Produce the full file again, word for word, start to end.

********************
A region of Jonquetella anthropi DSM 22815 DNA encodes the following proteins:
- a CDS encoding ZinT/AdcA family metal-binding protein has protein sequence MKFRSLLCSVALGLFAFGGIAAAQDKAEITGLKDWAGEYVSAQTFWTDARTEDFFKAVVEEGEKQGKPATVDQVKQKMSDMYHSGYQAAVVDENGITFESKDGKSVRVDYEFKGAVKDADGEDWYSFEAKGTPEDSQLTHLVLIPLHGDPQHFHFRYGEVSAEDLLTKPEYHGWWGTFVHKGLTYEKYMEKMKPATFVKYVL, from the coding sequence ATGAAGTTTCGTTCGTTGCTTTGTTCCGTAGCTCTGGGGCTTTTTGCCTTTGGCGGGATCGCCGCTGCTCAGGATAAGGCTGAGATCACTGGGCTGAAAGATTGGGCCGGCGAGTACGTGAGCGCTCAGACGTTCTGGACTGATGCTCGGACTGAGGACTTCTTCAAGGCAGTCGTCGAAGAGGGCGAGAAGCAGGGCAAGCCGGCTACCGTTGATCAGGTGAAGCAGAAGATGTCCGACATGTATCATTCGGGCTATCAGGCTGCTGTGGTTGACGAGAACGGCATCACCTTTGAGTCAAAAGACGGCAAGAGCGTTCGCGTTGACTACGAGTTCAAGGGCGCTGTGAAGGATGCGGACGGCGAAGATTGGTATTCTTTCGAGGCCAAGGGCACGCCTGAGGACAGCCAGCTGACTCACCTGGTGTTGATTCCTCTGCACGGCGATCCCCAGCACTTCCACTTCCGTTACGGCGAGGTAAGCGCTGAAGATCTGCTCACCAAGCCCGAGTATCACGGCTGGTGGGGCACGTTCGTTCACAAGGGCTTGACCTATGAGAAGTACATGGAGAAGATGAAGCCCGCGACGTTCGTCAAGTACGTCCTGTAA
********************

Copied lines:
A region of Jonquetella anthropi DSM 22815 DNA encodes the following proteins:
- a CDS encoding ZinT/AdcA family metal-binding protein has protein sequence MKFRSLLCSVALGLFAFGGIAAAQDKAEITGLKDWAGEYVSAQTFWTDARTEDFFKAVVEEGEKQGKPATVDQVKQKMSDMYHSGYQAAVVDENGITFESKDGKSVRVDYEFKGAVKDADGEDWYSFEAKGTPEDSQLTHLVLIPLHGDPQHFHFRYGEVSAEDLLTKPEYHGWWGTFVHKGLTYEKYMEKMKPATFVKYVL, from the coding sequence ATGAAGTTTCGTTCGTTGCTTTGTTCCGTAGCTCTGGGGCTTTTTGCCTTTGGCGGGATCGCCGCTGCTCAGGATAAGGCTGAGATCACTGGGCTGAAAGATTGGGCCGGCGAGTACGTGAGCGCTCAGACGTTCTGGACTGATGCTCGGACTGAGGACTTCTTCAAGGCAGTCGTCGAAGAGGGCGAGAAGCAGGGCAAGCCGGCTACCGTTGATCAGGTGAAGCAGAAGATGTCCGACATGTATCATTCGGGCTATCAGGCTGCTGTGGTTGACGAGAACGGCATCACCTTTGAGTCAAAAGACGGCAAGAGCGTTCGCGTTGACTACGAGTTCAAGGGCGCTGTGAAGGATGCGGACGGCGAAGATTGGTATTCTTTCGAGGCCAAGGGCACGCCTGAGGACAGCCAGCTGACTCACCTGGTGTTGATTCCTCTGCACGGCGATCCCCAGCACTTCCACTTCCGTTACGGCGAGGTAAGCGCTGAAGATCTGCTCACCAAGCCCGAGTATCACGGCTGGTGGGGCACGTTCGTTCACAAGGGCTTGACCTATGAGAAGTACATGGAGAAGATGAAGCCCGCGACGTTCGTCAAGTACGTCCTGTAA